It's a cliché as old as the genre that spawned it-a rock musician calling the road home. The mythology of life on the road has been documented in Willie Nelson songs, Henry Rollins' spoken-word albums and Bon Jovi videos. Cursive frontman Tim Kasher is just another tenant in the transitory asphalt hotel. At the end of the tour, he's homeless.
"It's hard to pick a spot," Kasher says. "I think I can move in somewhere in January. Last year, I had an apartment and I gave it up in January because I was going to be gone most of the year. It's been nice because I've had a tendency to go on vacation to other cities [and] I haven't been tied down to anything. But I'm ready to switch gears back into something."
Along with guitarist Ted Stephens, bassist Matt Maginn, cellist Gretta Cohn and drummer Clint Schnase, Kasher and Cursive are currently in the midst of their third U.S. tour, and fourth tour overall in 2003. It's even more for Kasher, who recently performed a series of solo dates in support of Rilo Kiley.
"I had a lot of fun doing that," Kasher says. "People thought, myself included, that it was a little crazy to go out on tour when I actually had time off. But I don't live anywhere right now and Rilo Kiley are good friends of mine.
"It was kinda like paid vacation."
Though Kasher has no plans to release any solo material, he did finish writing the newest album for his Cure-sounding side project, The Good Life. The album is being shelved for now, as Cursive is still in full swing to promote their newest release, The Ugly Organ.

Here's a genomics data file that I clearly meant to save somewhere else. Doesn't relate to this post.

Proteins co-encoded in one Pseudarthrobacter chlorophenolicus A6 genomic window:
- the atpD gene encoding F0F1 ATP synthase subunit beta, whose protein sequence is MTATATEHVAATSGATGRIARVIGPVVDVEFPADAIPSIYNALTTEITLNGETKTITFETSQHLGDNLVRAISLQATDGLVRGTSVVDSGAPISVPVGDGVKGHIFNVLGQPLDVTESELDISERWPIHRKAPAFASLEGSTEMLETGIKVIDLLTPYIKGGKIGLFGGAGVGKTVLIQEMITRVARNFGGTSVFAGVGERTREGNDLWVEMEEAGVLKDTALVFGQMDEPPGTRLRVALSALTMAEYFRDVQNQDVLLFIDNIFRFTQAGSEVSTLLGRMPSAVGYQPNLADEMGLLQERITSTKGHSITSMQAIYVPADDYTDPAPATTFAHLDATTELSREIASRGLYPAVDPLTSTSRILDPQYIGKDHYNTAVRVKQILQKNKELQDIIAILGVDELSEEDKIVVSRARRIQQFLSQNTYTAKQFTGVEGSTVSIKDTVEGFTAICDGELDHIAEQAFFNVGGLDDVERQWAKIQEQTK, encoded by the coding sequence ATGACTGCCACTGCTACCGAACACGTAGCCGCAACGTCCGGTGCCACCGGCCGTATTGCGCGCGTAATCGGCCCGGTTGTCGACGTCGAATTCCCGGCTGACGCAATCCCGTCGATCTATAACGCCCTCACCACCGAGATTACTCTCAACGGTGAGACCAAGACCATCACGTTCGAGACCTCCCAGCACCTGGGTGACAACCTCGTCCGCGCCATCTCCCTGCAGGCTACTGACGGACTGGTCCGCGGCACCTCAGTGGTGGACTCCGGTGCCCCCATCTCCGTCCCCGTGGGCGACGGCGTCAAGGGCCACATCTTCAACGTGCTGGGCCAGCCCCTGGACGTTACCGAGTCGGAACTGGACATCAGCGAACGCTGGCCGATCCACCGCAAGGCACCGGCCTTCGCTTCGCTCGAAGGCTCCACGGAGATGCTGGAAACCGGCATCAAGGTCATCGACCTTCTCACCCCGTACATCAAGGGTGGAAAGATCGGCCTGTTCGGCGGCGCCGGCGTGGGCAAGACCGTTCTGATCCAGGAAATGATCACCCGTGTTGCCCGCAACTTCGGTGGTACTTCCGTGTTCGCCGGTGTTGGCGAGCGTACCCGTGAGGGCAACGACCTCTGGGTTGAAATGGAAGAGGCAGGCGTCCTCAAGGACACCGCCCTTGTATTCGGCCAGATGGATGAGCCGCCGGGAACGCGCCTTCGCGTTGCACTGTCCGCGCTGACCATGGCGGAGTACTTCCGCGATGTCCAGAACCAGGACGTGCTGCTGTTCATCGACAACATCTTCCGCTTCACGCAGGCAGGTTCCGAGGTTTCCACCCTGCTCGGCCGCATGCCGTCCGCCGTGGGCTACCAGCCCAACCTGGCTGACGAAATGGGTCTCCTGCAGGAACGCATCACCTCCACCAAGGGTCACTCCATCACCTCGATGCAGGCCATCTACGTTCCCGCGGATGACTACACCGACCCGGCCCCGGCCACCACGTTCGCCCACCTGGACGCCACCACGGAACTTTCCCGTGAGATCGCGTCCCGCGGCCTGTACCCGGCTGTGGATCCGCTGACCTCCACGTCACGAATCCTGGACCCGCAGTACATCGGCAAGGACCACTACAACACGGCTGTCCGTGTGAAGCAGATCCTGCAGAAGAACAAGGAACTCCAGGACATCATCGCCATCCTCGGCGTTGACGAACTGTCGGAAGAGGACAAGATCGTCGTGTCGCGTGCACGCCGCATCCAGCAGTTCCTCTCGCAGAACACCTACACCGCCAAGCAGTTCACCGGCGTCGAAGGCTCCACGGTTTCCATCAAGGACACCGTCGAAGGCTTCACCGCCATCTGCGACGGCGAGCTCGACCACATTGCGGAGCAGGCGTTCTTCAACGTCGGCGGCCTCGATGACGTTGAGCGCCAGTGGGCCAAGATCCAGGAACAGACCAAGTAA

On Organ, Kasher continues his trend of writing searing treatises about his personal relationships. One of their first albums chronicled the deterioration of Kasher's marriage. On 2000's Domestica, Kasher painstakingly accounted his real-life divorce. Ugly Organ is, as the name suggests, about the rash of shallow sex that follows the end of long-term monogamy. In typical tunes like "Butcher the Song" and "The Recluse," the emotional tell-all is laid over a bed of Fugazi-esque guitars and Modest Mouse-kateer melodies, ending up sounding like Bright Eyes with balls.
Lyrics like "the people... they just want pain," from "Butcher the Song" and "keep churning out those hits/till it's all the same old shit," insinuate a love-hate relationship with the music industry. But Kasher is quick to defend the business that, while not keeping him out of trouble or in a stable home, does keep him employed.
"I don't have that stereotypical angst toward the music industry," he says. "I don't have any reason to. I've been thinking about it a lot lately, about how the music industry gets a bum rap for being so sleazy. I kinda think the film industry is worse.
"We're really pampered to be on [Omaha, Neb. record label] Saddle Creek and to be working with our friends. So it would sound dumb coming from me to say the music industry is sleazy or jaded, because it's kind of idealistic, what we're doing."
Cursive is one of many bands that have benefited from the recent success of Saddle Creek. The Ugly Organ has joined albums by The Faint and Bright Eyes in becoming critical favorites and bringing a higher level of attention to the label. Kasher, however, is hesitant to identify any one band that ignited the small record label's rise to near-mainstream popularity.
"It's kind of like the chicken or the egg conversation," he says. "Who's to blame or who's to thank for where everyone is? Everyone's been pulling each other up at different times and everyone seems to be so incredibly reciprocal. At least with these primary bands like Bright Eyes and The Faint and Cursive, we certainly have been given these certain advantages because Saddle Creek has been doing so well.
It's a good relationship."
Cursive performs at The Scene, 7:30 p.m. on Oct. 23. $14. 858-505-9111.